Avoiding a repeat of the 1980s
For all the reform strategies and grand narratives emerging from Whitehall, much of the real action will happen at the local level.
This week we heard how individual government departments plan to implement the spending review. But it is in towns and cities where the hard implications of fiscal retrenchment will be most felt. For all the reform strategies and grand narratives emerging from Whitehall, much of the real action will happen at local level.
This is partly a result of the Coalition Government’s welcome drive to localise decisions over public services - the proof of which can be seen in the removal of most of the ring fencing around Council expenditure. But more importantly, it is because Councils will have to decide how to cut their Budgets by 30% over the next four years and this will have a big impact on the quality of community life.
The message from the 2020 Public Services RSA Summit - the first gathering of Council, voluntary sector and other public service leaders since the Spending Review - was that Councils must not approach their Budget reviews on the basis of business as normal decision making. If they do then all we will be left with is fewer and worse services. Communities and the vulnerable will suffer and the worst fears of the Big Society as a cover for cuts will have been realised.
The conventional response of Councils would be to cut all those services over which they have the greatest discretion and which are not seen as ‘core’. These are the public realm, community development and targeted social intervention services. But if these services are cut, in the most deprived areas, then far from civil society emerging spontaneously to fill the gap there will be a retreat from public space and communities will be weakened. This is what happened in the 1980s when there was “no such thing as society’ - the test for the ‘Big Society’ will be whether we can stop the same cycle from repeating itself.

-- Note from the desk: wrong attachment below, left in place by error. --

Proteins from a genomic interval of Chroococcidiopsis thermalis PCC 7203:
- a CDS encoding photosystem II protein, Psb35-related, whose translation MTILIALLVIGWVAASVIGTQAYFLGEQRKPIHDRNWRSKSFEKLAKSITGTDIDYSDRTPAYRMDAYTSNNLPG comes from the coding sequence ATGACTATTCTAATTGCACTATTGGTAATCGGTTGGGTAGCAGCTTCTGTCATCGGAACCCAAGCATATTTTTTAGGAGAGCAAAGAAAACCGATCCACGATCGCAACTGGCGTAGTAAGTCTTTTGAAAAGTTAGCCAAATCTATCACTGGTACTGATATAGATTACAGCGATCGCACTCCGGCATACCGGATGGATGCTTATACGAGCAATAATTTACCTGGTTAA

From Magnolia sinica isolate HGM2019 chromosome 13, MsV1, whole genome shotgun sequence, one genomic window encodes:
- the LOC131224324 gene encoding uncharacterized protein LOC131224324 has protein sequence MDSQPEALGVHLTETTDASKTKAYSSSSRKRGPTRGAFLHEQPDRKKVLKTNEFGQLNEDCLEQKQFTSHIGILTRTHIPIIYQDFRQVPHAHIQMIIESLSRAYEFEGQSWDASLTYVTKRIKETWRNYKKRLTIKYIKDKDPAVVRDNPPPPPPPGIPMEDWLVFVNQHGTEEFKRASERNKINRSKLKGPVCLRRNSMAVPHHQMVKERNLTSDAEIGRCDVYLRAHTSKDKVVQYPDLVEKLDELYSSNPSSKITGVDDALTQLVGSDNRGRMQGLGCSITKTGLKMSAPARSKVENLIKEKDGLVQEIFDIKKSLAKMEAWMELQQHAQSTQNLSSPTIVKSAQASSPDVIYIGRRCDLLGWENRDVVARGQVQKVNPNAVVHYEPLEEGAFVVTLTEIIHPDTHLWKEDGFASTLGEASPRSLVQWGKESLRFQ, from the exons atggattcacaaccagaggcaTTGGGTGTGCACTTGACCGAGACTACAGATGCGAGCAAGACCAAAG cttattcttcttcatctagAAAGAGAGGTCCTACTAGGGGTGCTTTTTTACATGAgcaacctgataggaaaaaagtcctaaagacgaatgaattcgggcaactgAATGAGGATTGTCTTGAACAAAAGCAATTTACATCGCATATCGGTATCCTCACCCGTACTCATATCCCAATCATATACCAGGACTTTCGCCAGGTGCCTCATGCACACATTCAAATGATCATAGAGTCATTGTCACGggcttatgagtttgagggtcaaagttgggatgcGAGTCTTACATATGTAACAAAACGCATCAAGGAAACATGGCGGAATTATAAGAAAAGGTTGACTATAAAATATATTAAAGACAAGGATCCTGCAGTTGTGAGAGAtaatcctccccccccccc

There’s still a small window of opportunity for Councils to urgently assess how they can develop creative alternatives to socially damaging cuts, before they set their Budgets. The key is to avoid cutting services and expenditure which will weaken community capacity and instead to think about reform, reconfiguration and new resources. That means identifying those public service institutions and services which most effectively engage social networks and community participation and making them the hub of neighborhood services, putting less resource in town halls and more in local communities.
It also means looking at how the best local public service institutions can be strengthened by new forms of community ownership, which mobilise the time and commitment of staff and local people. Rather than just assuming that libraries or parks must close if the Council no longer has the money to run them then local people must be engaged in trying to find more flexible and imaginative ways not just of saving these services but of reviving them.
This will not be easy and in some circumstances, especially for some deprived communities, with low levels of social capital, it will mean having to find new money. Some of this will come from breaking down boundaries between different Town Hall and Whitehall services to reshape them around what’s most needed in particular neighbourhoods. We set out some of the thinking which could guide this in the final report of our Commission on 2020 Public Services. Now our focus will be on working with local Councils and other local partners who want to make social productivity part of their creative alternative to old fashioned cuts.
Director, 2020 Public Services Trust
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